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The Daily Wildcat

The Daily Wildcat


    Column: Dairy lobby milking the federal teat

    Got Milk? From 1994 to 2014, a chain of media campaigns were built upon that powerful theme created by Goodby Silverstein & Partners for the California Milk Processor Board.

    The campaign featured celebrities from across the spectrum and was used in advertising case studies across the country. But behind that entire idea, encapsulated in two words, was the all-powerful American “milk lobby.”

    According to DairyCo, the U.S. tops the world’s milk production charts, producing over 90 million tons of milk in 2012 alone.
    The production of milk in such excessive quantities has not been without government support. From 1995 to 2012, the government spent almost $6 billion on subsidies to the dairy sector. In 2012 alone, $222 million was spent on subsidies and incentives. Big dairy was the biggest beneficiary, with production levels rising to record highs despite the fact that Americans now consume less milk than they did in the 1980s. Small farmers did not share greatly in this largesse, and in the economic downturn of 2008, they were easy casualties. In fact, the milk lobby is gradually creating a monopoly.

    The milk lobby has been active since the 1930s. In the 1940s, the Department of Agriculture’s Dairy Division started to market milk as a preventive cure for a varied amount of bone and health conditions, primarily targeting educational institutions. In recent times, the campaign has taken even more varied forms, the “Got Milk?” campaign only one of them. 

    Americans already consume way too much dairy in milk, cheese and other byproducts, but the milk lobby, acting in concert with the federal government, continues to seek ways to force-feed the public. Wondering who you should thank for that wonderful double-cheese pizza that helps you maintain that excess weight? Thank the milk lobby’s checkoff ingenuity. These programs are basically a government-mandated collection of industry fees to promote dairy, which industry players can access for use in research and marketing.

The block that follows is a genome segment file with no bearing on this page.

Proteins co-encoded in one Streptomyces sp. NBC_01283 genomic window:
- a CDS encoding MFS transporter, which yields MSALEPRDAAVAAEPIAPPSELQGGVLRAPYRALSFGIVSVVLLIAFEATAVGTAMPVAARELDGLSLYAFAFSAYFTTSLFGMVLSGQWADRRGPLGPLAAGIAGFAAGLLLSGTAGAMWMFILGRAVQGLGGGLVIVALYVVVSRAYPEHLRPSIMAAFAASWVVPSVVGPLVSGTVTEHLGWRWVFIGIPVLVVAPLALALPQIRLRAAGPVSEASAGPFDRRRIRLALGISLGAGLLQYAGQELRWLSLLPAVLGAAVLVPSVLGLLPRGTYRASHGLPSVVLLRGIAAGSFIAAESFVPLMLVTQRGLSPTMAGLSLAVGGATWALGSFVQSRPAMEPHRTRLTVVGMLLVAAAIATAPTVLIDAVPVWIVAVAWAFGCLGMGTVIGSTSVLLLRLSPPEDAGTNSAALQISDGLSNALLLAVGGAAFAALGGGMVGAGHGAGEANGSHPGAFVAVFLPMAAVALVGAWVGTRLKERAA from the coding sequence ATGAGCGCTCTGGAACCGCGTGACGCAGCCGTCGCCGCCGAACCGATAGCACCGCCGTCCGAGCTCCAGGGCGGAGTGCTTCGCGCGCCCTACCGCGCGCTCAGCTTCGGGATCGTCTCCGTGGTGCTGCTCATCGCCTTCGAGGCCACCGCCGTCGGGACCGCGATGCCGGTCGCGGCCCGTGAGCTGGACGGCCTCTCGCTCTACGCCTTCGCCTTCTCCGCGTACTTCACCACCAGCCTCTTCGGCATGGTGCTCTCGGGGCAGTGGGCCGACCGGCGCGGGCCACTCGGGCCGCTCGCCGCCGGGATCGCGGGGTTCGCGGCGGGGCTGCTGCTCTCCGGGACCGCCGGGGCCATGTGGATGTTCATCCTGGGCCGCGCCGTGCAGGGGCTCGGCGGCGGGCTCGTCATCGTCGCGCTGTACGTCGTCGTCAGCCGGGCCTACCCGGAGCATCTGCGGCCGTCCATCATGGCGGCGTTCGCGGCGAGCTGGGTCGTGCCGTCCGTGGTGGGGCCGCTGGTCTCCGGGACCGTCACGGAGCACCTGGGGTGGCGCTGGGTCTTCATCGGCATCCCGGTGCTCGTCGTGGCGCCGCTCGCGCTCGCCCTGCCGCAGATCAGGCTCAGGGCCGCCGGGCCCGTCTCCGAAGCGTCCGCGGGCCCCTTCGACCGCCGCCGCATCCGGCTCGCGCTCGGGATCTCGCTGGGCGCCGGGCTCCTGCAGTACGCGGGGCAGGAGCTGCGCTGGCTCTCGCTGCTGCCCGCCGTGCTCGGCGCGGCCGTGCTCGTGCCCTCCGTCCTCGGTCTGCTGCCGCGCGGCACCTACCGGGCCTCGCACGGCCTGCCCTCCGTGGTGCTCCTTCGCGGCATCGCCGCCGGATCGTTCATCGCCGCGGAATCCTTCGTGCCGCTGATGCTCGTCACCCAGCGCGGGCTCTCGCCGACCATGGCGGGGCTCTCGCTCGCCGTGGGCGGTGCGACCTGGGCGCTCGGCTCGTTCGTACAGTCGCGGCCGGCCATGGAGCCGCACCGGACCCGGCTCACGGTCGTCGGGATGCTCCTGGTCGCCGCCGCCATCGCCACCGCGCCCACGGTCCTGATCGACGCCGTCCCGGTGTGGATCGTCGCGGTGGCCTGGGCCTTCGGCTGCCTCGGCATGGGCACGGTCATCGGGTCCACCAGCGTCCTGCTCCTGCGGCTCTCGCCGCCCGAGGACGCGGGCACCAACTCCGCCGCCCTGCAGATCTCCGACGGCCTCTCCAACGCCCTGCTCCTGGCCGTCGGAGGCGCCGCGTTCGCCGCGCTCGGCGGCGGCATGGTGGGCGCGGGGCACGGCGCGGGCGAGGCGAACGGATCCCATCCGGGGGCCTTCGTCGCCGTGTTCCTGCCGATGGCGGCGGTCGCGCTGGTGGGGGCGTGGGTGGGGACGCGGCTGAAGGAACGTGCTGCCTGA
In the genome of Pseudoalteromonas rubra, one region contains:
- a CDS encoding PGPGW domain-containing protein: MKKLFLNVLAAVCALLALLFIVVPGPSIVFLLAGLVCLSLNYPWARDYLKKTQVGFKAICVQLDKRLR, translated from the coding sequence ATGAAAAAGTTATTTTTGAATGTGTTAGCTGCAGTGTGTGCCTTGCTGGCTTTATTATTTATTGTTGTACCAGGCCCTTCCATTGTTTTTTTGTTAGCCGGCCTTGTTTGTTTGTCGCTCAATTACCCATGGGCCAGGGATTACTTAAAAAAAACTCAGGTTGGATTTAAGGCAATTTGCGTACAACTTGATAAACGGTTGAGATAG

Suddenly, one doesn’t need a crystal ball to see why America has huge obesity issues.

    Maintaining an artificially high price for milk at the expense of farmers and consumers, too, is only in the interests of the milk lobby. 

    With high production and less consumption, economic theories say the price of a product should fall. The use of Congress to prop up the price is a testament to the power of entrenched lobby groups on Capitol Hill. In 2003, when Hein Hettinga, the Arizona-based owner of Sarah Farms in nearby Yuma, tried to sell milk outside the set price, Capitol Hill enacted new rules that forced him to pay compensation for unfair competition. Keeping Hettinga in check cost over $5 million in lobbying fees.

    “I had an awakening,” Hettinga said. “It’s not totally free enterprise in the United States.”

    The milk lobby justifies its actions by contending that milk prevents almost all calcium-related ills and should receive government support to keep Americans healthy. But the University of Arizona Medical Center in its article “Is Milk Your Friend or Foe?” cites a Swedish study that found that increased consumption of milk doesn’t necessarily protect men and women from bone fractures or osteoporosis, but rather is associated with an overall higher risk of death.

    Contrary to the oft-quoted advice that three glasses of milk should be consumed daily, the study showed that women who drank three glasses of milk or more a day had a doubled risk of death and cardiovascular disease. It also found that such women had a 44 percent higher risk of cancer. The study did warn, though, that its results should be read with caution.

    Even more disturbing is the fact that little is said of the high levels of lactose intolerance among African-American men or Asians. For many people of color, consuming milk is not a good idea as their body systems are unable to break down lactose. Very few ads show this. In fact, most “Got Milk?” campaigns failed to mention this. The reason was simple: Milk had to be portrayed in the best light possible.

    The war to keep milk at the top of Capitol Hill debates and protection will probably continue for a long time to come. But it’s important to ensure that American consumers get a good deal, that customers are rightly informed and that competition is fair and open, even to small farmers. Getting milk should not equal sponsoring waste.

    Got it?


    Chikezie Anachu is an international trade and business law student. Follow him on Twitter.

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